JAN 2012

EyeWorld is the official news magazine of the American Society of Cataract & Refractive Surgery.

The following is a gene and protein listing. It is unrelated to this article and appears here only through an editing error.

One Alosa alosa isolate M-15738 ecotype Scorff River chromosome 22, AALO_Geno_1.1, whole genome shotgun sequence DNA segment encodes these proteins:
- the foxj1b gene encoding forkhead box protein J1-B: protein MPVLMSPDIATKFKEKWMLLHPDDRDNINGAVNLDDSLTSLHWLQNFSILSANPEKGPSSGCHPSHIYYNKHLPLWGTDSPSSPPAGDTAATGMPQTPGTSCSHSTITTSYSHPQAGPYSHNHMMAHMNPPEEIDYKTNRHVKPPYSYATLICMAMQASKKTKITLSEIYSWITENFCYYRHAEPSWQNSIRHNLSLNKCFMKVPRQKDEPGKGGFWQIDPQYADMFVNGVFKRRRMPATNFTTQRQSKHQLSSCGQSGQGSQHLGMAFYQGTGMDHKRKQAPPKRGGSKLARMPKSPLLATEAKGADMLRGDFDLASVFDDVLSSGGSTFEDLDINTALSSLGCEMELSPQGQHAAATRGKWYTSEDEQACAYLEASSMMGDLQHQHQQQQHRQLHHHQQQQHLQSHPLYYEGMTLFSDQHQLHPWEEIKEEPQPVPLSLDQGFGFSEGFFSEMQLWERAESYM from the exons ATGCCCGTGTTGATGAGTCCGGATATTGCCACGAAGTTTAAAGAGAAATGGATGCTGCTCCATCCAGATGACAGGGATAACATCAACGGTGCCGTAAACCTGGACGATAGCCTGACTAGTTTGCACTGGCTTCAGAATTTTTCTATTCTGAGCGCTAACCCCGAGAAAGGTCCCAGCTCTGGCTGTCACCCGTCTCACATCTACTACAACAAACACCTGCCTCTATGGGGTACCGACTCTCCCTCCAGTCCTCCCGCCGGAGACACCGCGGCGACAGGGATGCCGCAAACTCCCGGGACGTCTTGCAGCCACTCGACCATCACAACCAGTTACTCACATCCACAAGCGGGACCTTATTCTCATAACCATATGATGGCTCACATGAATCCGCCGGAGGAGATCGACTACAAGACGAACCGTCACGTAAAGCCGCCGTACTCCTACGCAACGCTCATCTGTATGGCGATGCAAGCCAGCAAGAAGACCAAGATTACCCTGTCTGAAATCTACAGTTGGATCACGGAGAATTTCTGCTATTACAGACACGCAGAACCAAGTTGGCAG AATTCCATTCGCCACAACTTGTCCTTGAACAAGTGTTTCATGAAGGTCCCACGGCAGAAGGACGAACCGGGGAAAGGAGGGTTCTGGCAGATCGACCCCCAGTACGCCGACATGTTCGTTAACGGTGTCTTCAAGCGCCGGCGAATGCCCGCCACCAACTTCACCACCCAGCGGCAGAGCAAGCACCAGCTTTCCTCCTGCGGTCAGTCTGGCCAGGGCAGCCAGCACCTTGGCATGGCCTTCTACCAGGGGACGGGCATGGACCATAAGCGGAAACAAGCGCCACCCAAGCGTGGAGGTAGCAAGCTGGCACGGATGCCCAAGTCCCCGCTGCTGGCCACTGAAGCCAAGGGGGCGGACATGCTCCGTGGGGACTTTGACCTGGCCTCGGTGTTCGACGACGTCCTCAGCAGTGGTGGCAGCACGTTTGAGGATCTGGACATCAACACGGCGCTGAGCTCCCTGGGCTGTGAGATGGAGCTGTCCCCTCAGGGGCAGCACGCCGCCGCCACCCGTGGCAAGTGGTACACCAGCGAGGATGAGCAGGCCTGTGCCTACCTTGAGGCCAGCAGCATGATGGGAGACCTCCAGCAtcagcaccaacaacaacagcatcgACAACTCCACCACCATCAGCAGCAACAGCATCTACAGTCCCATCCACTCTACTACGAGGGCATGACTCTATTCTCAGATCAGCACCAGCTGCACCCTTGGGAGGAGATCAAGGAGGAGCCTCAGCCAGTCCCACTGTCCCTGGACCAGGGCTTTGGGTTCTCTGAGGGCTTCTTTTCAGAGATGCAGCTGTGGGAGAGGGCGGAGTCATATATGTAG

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January 2012 EW NEWS & OPINION Laureen C. Rowland joins ASOA as executive director by John Ciccone ASCRS Director of Communications In the journal … January 2012 Patient understanding of informed consent Anita N. Shukla, M.D., Mary K. Daly, M.D., Paul Legutko, Ph.D. Investigators in this study considered whether patients understood the risks and benefits of cataract treatment options better when receiving this information in verbal, written, or videotaped format. Using a ran- domized protocol, investigators slated cataract patients into one of four arms of the informed consent process. Those in group 1 received their information verbally. Patients in group 2 likewise were verbally told the risks as they would be conventionally and also given a brochure at the second-grade reading level. Those in group 3 likewise were verbally told the risks conventionally plus given a brochure written at an eighth- grade reading level. Patients slated for group 4 were shown a patient ed- ucation DVD in addition to conventional verbal warnings. All patients were then given a questionnaire. Investigators found that those in group 2 scored the highest with a mean score of 10.8 out of 12 and those in group 1 the lowest with a score of 7.68. Those in group 4 who watched the video had the second highest score at 10.56. Investigators concluded that the best way to optimize the informed consent process was to offer patients easy-to-understand information at early reading grade levels and videotaped presentations. The payoff for practitioners here may come in the form of better protection from claims of inadequate in- formed consent with less risk of related indemnity payments. Effect of blue light filtering on multifocal VEP Michael B. Hoffmann, Ph.D., Wolfgang Behrens-Baumann, M.D., Achim Langenbucher, Ph.D., Juliane Reupsch, Arne Viestenz, M.D. The aim of this cohort study of 20 patients was to consider how cortical processing was affected by blue light filters and to determine whether higher visual functions were neurally degraded as a result. Investigators here compared multifocal pattern reversal visual-evoked potentials (VEPs) recorded in pseudophakic patients with a clear IOL with filter characteristics akin to a blue light-filtering lens and also through a neu- tral filter. Measurements were recorded for 60 visual field locations for six stimulus eccentricities. Investigators found that at all stimulus levels for blue light filtering typical multifocal VEPs were obtained. They concluded that neural activity in the primary visual cortex was largely unaffected by induced visual stimulus. Comparison of single and double femtosecond pass Gonzalo Muñoz, M.D., Ph.D., F.E.B.O., César Albarrán-Diego, M.Sc., Teresa Ferrer-Blasco, Ph.D., Jaime Javaloy, M.D., Ph.D., Santiago García-Lázaro, M.Sc. In this study of 42 eyes, investigators considered the effect on the eye of a single pass of femtosecond laser versus a double pass needed after intraoperative suction loss on outcomes after myopic LASIK. At the 12- month mark investigators found that there were no significant differ- ences between the two in any of the parameters studied here. With single pass femtosecond there was residual spherical equivalent of –0.05 D versus double pass where this was just –0.03 D. With a single pass femtosecond flap uncorrected distance visual acuity (UDVA) was a mean of 0.008 D and corrected distance visual acuity (CDVA) was –0.010 D. The UDVA was 0.011 D and –0.007 D CDVA for double pass. Higher- order aberrations were likewise comparable. The conclusion reached was that after uneventful femtosecond LASIK, use of a single or a double pass after suction loss were comparable with regard to acuity, refractive outcomes, or higher-order aberrations. They determined that good vi- sual outcomes could be attained if after intraoperative suction loss with the femtosecond laser a new pass was immediately performed. to sustain and expand membership by providing greater value to mem- bers. "It's very important to make sure that our value is communicated to members on an ongoing basis," Ms. Rowland said. "Moreover, we shall continue to innovate and offer new products and services to mem- bers to help them navigate the un- certainties they face as the economy and regulatory environment contin- ues to change." Her most recent position was L aureen C. Rowland joined the American Society of Ophthalmic Administrators (ASOA) as executive direc- tor in early December. "Ms. Rowland has an impressive record in association management for medical societies and trade asso- ciations, and we look forward to her contributions in sustaining and ex- panding the value of ASOA to its members," said Lisa Gangi, C.O.E., ASOA president. In terms of immediate goals, Ms. Rowland emphasized the need with GAMA International, an inter- national insurance/financial services trade association where she served as senior director of operations and chief of staff. She has also served as the executive director of the Interna- tional Society of Analytical Cytol- ogy, as well as the American College of Medical Physicists. Ms. Rowland is a graduate of Virginia Tech with a degree in soci- ology and has been in association management for 30 years. She started as an assistant at a trade group, and since that time has man- aged several trade and professional organizations as deputy executive director or executive director. EW 9 Send us your favorite APP! Have a favorite app that helps you with business or personal activities? Email smajewicz@eyeworld.org with the app name and how it helped you. Apps selected will be published in Ophthalmology Business and their submitters will receive a $50 iTunes card. You may be selected for a brief interview.

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